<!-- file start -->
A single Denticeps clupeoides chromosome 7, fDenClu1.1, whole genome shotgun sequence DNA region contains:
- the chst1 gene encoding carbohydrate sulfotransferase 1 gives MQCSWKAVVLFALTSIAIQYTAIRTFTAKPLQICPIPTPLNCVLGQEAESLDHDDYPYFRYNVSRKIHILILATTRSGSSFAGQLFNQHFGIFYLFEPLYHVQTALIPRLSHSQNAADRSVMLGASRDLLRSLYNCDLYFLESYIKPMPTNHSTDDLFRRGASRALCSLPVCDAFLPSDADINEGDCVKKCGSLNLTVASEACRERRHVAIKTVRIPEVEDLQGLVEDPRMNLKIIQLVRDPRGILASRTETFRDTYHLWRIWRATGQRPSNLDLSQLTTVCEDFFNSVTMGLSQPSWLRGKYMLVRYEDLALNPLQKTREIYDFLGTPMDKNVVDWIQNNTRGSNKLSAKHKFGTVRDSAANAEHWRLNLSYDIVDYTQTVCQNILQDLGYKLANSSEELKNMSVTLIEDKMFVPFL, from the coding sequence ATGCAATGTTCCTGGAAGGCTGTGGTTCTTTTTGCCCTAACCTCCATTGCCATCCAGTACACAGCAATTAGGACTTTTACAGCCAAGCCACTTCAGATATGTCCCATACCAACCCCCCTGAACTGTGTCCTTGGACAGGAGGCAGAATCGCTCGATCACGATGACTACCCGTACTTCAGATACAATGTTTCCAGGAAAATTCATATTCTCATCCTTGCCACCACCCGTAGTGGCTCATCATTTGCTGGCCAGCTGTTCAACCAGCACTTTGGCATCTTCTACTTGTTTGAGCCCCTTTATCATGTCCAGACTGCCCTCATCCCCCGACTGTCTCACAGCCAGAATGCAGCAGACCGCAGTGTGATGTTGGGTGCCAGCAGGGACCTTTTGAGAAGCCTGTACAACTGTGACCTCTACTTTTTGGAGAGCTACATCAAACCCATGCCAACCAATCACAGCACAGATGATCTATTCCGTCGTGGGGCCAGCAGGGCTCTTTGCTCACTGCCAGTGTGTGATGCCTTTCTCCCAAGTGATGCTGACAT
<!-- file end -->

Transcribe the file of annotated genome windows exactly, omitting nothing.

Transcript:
A single Denticeps clupeoides chromosome 7, fDenClu1.1, whole genome shotgun sequence DNA region contains:
- the chst1 gene encoding carbohydrate sulfotransferase 1 gives MQCSWKAVVLFALTSIAIQYTAIRTFTAKPLQICPIPTPLNCVLGQEAESLDHDDYPYFRYNVSRKIHILILATTRSGSSFAGQLFNQHFGIFYLFEPLYHVQTALIPRLSHSQNAADRSVMLGASRDLLRSLYNCDLYFLESYIKPMPTNHSTDDLFRRGASRALCSLPVCDAFLPSDADINEGDCVKKCGSLNLTVASEACRERRHVAIKTVRIPEVEDLQGLVEDPRMNLKIIQLVRDPRGILASRTETFRDTYHLWRIWRATGQRPSNLDLSQLTTVCEDFFNSVTMGLSQPSWLRGKYMLVRYEDLALNPLQKTREIYDFLGTPMDKNVVDWIQNNTRGSNKLSAKHKFGTVRDSAANAEHWRLNLSYDIVDYTQTVCQNILQDLGYKLANSSEELKNMSVTLIEDKMFVPFL, from the coding sequence ATGCAATGTTCCTGGAAGGCTGTGGTTCTTTTTGCCCTAACCTCCATTGCCATCCAGTACACAGCAATTAGGACTTTTACAGCCAAGCCACTTCAGATATGTCCCATACCAACCCCCCTGAACTGTGTCCTTGGACAGGAGGCAGAATCGCTCGATCACGATGACTACCCGTACTTCAGATACAATGTTTCCAGGAAAATTCATATTCTCATCCTTGCCACCACCCGTAGTGGCTCATCATTTGCTGGCCAGCTGTTCAACCAGCACTTTGGCATCTTCTACTTGTTTGAGCCCCTTTATCATGTCCAGACTGCCCTCATCCCCCGACTGTCTCACAGCCAGAATGCAGCAGACCGCAGTGTGATGTTGGGTGCCAGCAGGGACCTTTTGAGAAGCCTGTACAACTGTGACCTCTACTTTTTGGAGAGCTACATCAAACCCATGCCAACCAATCACAGCACAGATGATCTATTCCGTCGTGGGGCCAGCAGGGCTCTTTGCTCACTGCCAGTGTGTGATGCCTTTCTCCCAAGTGATGCTGACAT